Garfield High School and Washington Middle School are teaming up with the annual Earshot Jazz Festival to put on Jazz Up Jackson Street, a one-night jazz blowout featuring star alumni musicians and future jazz legends. Proceeds will be used to continue the work of building equity and creating sustainable and more diverse demographic representation in music programs at our schools.
Following the retirement of Clarence Acox, Garfield High School’s legendary jazz band director, student musicians and educators at Garfield and Washington Middle School are determined to carry on a standard of rigorous music learning AND shake things up.
“Music programs in the Central District have a long history of awards and national recognition that has helped create its legacy. However, the participating musicians have often represented only a fraction of the demographics in our schools,” says Jared Sessink, the new Director of Bands, Jazz and Drumlines at Garfield.
Historically, students of color have been under-represented in many of the schools’ music ensembles. “My colleagues and I share a focused goal of building equitable and inclusive systems in the music programs at our schools in the CD, starting with Washington Middle School, which is a primary feeder program for Garfield” stated Sessink. “This requires acknowledgement of systems that have led to the exclusion of marginalized groups, particularly in our most advanced ensembles, and working collaboratively with music teachers and district leaders to disrupt these harmful trends.”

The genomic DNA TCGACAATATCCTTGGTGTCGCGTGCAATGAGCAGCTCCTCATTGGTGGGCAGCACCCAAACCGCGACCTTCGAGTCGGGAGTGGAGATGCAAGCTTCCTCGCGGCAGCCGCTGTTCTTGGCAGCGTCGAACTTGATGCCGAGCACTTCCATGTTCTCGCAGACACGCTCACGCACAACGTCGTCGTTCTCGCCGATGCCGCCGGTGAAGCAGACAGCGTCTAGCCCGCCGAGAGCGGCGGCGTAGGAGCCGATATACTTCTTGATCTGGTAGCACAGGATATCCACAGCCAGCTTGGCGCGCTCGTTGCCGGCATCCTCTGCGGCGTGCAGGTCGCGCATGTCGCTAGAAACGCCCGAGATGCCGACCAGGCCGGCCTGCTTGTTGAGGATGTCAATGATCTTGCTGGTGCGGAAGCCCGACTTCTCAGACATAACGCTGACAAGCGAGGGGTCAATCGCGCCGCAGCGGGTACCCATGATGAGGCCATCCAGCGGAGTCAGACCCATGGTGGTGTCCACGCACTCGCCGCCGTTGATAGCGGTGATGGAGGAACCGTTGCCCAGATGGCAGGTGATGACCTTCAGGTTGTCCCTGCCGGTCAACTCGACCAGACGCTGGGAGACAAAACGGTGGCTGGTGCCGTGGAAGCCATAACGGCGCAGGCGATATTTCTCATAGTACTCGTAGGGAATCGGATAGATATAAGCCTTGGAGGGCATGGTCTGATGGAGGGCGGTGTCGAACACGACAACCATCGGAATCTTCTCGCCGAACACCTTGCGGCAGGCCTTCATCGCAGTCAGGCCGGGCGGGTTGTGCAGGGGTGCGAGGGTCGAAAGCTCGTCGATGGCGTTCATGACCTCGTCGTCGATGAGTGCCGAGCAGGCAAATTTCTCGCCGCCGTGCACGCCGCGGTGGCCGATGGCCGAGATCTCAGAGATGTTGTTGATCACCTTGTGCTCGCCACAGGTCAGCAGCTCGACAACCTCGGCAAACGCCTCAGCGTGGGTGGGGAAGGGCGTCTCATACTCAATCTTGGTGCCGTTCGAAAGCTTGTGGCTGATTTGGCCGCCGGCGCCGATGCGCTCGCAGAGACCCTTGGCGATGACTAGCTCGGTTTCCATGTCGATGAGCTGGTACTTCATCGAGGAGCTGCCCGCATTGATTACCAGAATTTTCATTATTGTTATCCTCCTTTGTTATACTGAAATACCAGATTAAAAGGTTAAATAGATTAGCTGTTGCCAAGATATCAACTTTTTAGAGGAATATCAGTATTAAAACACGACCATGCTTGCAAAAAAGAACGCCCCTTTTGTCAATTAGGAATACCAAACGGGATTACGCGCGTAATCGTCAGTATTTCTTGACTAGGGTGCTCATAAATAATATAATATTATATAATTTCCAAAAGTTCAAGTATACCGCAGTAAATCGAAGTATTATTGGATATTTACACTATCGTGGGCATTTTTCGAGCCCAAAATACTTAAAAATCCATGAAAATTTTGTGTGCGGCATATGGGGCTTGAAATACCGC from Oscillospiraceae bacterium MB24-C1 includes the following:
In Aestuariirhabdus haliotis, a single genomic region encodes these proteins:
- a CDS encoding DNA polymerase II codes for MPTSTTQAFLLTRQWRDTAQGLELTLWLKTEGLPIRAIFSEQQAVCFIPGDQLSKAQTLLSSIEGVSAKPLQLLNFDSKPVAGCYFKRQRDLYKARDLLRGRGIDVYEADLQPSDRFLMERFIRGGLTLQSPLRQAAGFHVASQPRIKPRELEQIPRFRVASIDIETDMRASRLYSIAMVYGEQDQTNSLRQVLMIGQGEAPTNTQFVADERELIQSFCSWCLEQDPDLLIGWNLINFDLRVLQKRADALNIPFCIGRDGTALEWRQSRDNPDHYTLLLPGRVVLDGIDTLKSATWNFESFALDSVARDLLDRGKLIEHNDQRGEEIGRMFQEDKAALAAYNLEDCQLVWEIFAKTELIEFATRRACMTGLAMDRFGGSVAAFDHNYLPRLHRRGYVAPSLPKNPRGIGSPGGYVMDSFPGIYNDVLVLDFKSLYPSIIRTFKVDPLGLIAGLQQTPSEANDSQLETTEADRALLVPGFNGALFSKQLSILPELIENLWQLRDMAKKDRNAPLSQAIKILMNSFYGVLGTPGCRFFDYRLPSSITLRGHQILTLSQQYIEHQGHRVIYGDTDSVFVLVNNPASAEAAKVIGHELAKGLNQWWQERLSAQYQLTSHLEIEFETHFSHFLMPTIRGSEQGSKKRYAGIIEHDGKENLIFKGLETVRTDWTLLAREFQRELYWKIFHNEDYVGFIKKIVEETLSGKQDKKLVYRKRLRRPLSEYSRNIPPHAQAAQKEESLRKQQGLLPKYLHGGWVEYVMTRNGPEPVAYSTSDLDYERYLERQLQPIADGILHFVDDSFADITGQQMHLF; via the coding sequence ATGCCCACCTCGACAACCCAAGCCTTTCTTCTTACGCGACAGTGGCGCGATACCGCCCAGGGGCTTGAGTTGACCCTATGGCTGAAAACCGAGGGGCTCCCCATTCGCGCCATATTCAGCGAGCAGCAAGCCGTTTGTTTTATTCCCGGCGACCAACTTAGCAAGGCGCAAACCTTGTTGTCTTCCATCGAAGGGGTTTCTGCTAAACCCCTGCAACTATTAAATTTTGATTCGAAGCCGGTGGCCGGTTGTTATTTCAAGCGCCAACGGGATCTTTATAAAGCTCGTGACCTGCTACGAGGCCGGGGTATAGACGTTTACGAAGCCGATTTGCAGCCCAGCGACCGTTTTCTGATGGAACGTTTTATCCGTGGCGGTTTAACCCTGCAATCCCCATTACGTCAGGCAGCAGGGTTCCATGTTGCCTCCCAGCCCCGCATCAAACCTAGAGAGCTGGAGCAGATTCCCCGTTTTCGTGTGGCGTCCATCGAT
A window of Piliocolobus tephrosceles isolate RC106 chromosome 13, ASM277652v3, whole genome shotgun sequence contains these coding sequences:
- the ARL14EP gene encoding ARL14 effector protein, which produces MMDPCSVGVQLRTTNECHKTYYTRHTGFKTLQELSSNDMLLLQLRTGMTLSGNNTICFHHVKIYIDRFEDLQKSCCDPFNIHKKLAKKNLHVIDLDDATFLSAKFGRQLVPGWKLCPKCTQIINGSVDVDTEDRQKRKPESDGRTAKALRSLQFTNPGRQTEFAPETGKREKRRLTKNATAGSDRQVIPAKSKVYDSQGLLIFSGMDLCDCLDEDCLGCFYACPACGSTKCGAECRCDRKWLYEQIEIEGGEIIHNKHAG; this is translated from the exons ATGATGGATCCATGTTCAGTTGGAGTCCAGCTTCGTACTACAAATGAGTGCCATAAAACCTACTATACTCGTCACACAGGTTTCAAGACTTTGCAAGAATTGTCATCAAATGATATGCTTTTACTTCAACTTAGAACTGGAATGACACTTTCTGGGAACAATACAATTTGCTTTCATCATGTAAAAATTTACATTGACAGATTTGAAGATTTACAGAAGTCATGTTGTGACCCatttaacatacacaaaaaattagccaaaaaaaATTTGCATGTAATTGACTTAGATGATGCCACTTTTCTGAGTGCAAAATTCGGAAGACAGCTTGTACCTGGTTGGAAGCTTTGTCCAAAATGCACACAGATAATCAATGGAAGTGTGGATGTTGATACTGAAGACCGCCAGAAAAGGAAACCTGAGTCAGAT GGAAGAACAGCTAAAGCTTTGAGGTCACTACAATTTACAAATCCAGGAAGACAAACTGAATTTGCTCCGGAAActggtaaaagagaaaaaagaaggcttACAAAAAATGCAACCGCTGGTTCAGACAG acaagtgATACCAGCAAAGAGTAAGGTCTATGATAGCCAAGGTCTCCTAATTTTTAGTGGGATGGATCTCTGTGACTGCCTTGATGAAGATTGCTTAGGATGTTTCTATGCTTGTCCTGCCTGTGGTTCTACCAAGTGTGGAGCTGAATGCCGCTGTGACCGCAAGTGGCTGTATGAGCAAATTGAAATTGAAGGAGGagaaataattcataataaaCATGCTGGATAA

To that end, the schools are teaming up with the annual Earshot Jazz Festival to put on Jazz Up Jackson Street, an all-star alumni and student fundraising concert on October 10th at Town Hall. Significant resources are needed for some of the changes that are already being put into place. For example, starting this year, all 6th grade Washington Middle School students will be enrolled in a performing ensemble (Band/Choir/Orchestra) requiring the purchase of instruments, books, and instruction to ensure that all students can participate fully and equally. Proceeds will also go to providing additional instrument coaching for beginner level musicians, outreach and support for feeder elementary schools, purchasing higher quality school owned instruments, and developing a more culturally responsive music curriculum.
About Jazz up Jackson Street
A first-time big-band jazz concert supporting students from Garfield HS & Washington Middle School as they team up with all-star alumni and the annual Earshot Jazz Festival to promote increased equity in school music programs.